• Stage of growth: flower/development
  • Light intensity: Sunlight and bright days! High light intensity is thought to increase WSC levels in pasture, low light intensity is thought to do the opposite.
  • Over-grazing and under-grazing: Over-grazing and exposing the crown of the grass causes ‘stress’ to the plant resulting in increased WSC levels. However, under-grazing and allowing grass to ‘go to head’ also results in potential for higher WSC intake.

Management tips for reducing WSC intake:
– Avoid turnout on frosty bright mornings during the winter months or bright days in the spring/autumn where overnight temperatures have dropped below 5°C.
– When daytime temperature rises above 30°C, respiration increases faster than photosynthesis and subsequently WSC content is reduced. As such these periods of increased growth may present opportunities for reduced WSC turnout.
– Turn-out early morning or late evening (bearing in mind exceptions noted above).
– Turn-out on cloudy days or in shady paddocks where there is less photosynthesis, so sugars do not accumulate as quickly. It is for this very reason, that wooded areas (excluding trees which can pose risk such as sycamores and oak) can be very effective turnout areas where calorie/WSC intake is trying to be reduced.
– Don’t be too focused on grass species. Cultivating a pasture comprising of low WSC- accumulating grass species is harder than it might seem and even then, environmental conditions and management are likely to have a larger bearing on actual WSC intake. The additional challenge is that lower accumulating WSC species are often associated with lower productivity, so choosing a grass species that is well adapted to the growing area and seeking the right advice on seed mix is crucial. Management practises to minimise WSC intake would still apply if a lower WSC accumulating species is achieved, while avoiding plant stress by enhancing soil fertility and moisture level, will also help.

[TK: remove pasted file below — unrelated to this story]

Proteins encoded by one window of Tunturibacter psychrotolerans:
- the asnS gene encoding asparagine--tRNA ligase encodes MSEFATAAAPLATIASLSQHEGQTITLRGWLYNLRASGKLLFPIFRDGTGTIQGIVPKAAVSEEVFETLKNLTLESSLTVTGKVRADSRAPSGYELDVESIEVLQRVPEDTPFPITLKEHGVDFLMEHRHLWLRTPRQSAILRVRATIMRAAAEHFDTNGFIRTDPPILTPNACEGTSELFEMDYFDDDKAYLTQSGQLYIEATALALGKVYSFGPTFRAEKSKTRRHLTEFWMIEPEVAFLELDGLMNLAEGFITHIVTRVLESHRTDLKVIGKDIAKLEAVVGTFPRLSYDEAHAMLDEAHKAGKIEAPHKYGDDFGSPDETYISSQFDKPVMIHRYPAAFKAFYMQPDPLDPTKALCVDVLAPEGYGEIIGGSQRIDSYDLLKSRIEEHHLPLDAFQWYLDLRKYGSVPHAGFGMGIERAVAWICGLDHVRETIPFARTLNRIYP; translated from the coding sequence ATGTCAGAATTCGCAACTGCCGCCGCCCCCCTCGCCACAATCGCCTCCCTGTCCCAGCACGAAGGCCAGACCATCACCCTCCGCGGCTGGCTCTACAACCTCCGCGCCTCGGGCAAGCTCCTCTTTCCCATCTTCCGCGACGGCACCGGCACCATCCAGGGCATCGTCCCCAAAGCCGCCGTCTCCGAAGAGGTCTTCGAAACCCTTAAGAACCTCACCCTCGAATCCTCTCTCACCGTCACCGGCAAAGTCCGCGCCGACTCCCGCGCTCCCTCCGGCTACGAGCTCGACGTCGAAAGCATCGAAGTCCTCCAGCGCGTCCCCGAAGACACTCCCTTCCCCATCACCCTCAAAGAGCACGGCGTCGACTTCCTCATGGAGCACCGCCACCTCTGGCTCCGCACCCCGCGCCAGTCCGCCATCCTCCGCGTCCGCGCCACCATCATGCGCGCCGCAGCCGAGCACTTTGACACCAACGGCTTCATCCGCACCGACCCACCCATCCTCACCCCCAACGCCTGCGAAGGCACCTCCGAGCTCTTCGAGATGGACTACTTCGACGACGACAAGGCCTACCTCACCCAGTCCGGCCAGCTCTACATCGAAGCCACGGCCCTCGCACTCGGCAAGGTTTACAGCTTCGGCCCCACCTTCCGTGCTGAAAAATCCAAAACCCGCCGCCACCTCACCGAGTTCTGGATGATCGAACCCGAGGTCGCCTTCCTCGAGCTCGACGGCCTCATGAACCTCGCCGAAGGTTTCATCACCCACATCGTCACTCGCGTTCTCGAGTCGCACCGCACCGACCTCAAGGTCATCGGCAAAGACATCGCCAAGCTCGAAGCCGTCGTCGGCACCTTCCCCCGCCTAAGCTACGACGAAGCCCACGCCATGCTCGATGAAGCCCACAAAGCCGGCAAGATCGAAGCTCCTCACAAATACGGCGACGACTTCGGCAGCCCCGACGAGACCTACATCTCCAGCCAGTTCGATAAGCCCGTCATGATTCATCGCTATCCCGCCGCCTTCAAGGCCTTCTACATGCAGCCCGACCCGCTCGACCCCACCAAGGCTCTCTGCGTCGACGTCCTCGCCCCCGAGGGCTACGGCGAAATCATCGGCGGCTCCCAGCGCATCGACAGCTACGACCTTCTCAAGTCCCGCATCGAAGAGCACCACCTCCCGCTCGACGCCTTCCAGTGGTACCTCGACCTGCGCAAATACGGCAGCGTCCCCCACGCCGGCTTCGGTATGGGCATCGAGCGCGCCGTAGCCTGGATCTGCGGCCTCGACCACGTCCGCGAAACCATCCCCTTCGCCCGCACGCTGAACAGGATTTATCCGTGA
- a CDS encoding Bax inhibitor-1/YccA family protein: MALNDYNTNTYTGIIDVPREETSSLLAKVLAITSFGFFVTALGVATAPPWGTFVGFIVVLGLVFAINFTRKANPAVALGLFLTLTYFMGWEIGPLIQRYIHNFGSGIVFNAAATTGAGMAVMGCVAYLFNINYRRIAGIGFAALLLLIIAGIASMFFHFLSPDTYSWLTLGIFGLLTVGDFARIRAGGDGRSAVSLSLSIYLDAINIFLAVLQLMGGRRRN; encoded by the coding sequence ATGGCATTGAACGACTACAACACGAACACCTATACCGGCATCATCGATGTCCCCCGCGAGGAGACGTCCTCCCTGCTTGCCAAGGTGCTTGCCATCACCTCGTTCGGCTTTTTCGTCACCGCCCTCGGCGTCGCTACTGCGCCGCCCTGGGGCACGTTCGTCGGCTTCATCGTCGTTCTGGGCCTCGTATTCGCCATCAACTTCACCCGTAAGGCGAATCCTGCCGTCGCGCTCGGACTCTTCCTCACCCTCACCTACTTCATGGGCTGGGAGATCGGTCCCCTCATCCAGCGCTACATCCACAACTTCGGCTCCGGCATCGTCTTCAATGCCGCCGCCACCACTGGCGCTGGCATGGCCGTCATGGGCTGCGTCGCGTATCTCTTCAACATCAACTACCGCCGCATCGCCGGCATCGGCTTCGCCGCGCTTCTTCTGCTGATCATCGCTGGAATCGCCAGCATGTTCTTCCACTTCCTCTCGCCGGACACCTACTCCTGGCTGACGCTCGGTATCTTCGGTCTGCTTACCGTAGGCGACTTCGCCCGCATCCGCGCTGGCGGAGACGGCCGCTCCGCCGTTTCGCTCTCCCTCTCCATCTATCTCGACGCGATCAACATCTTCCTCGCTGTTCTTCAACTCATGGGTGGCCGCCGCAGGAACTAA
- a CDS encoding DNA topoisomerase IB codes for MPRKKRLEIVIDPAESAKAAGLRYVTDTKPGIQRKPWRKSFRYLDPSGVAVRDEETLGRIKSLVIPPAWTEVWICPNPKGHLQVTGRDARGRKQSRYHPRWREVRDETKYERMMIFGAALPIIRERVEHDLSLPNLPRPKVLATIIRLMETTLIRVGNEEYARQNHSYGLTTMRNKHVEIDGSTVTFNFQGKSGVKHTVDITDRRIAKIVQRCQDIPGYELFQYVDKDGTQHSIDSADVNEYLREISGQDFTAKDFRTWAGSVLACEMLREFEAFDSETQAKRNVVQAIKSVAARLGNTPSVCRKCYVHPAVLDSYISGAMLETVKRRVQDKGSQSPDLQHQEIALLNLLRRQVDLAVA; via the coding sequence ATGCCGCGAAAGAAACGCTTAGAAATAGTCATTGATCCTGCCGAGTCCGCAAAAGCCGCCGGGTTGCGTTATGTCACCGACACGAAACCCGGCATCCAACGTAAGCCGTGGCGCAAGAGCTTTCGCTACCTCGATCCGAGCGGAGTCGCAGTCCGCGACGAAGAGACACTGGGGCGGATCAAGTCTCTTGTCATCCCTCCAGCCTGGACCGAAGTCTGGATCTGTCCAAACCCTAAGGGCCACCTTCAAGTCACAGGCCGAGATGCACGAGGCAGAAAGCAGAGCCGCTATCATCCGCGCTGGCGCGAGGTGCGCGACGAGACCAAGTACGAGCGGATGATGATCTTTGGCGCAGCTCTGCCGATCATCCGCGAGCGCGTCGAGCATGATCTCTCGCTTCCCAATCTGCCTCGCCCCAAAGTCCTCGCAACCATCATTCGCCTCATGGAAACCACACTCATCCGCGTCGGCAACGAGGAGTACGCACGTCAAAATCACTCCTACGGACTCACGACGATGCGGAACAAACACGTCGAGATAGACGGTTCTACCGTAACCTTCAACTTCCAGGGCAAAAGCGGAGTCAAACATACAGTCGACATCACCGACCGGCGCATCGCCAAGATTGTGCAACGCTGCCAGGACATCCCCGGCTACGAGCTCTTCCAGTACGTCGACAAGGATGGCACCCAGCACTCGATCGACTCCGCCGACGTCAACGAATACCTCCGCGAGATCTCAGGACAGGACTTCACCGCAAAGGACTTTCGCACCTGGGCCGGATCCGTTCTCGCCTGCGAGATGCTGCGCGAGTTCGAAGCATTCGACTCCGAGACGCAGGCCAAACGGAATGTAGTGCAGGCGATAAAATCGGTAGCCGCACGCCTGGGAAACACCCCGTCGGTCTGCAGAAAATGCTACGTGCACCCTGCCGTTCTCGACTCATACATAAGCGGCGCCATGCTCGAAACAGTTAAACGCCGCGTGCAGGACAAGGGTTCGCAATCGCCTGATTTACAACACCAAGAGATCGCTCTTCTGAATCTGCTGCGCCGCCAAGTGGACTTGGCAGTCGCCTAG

So what is the problem with short grass?

We know that when grass is under stress it is higher in WSCs. So, where grass is grazed close but importantly not to the point where the grass is permanently damaged, the horse is repeatedly taking the newest growth (which is under stress) and therefore likely to be high in WSCs and ultimately calories (and low in fibre). However, this is less likely to be the case where the area grazed is so small that the horse is grazing faster than the grass is growing, which will result in permanent damage to the sward and ultimately degraded bare pasture.

So is longer grass the answer?

In short, no. While longer, older grass is typically higher in fibre and lower in WSC (providing it has not gone to head), the horse is able to take larger mouthfuls and therefore a much greater quantity overall as compared to the shorter grass. Therefore, it is completely conceivable that the same amount of calories/energy (and WSC) could be consumed, therefore potentially presenting a similar risk. In fact, it could be argued that this type of grazing actually presents more risk in terms of overall calorie consumption due to the likely larger quantity.

So what is the answer?!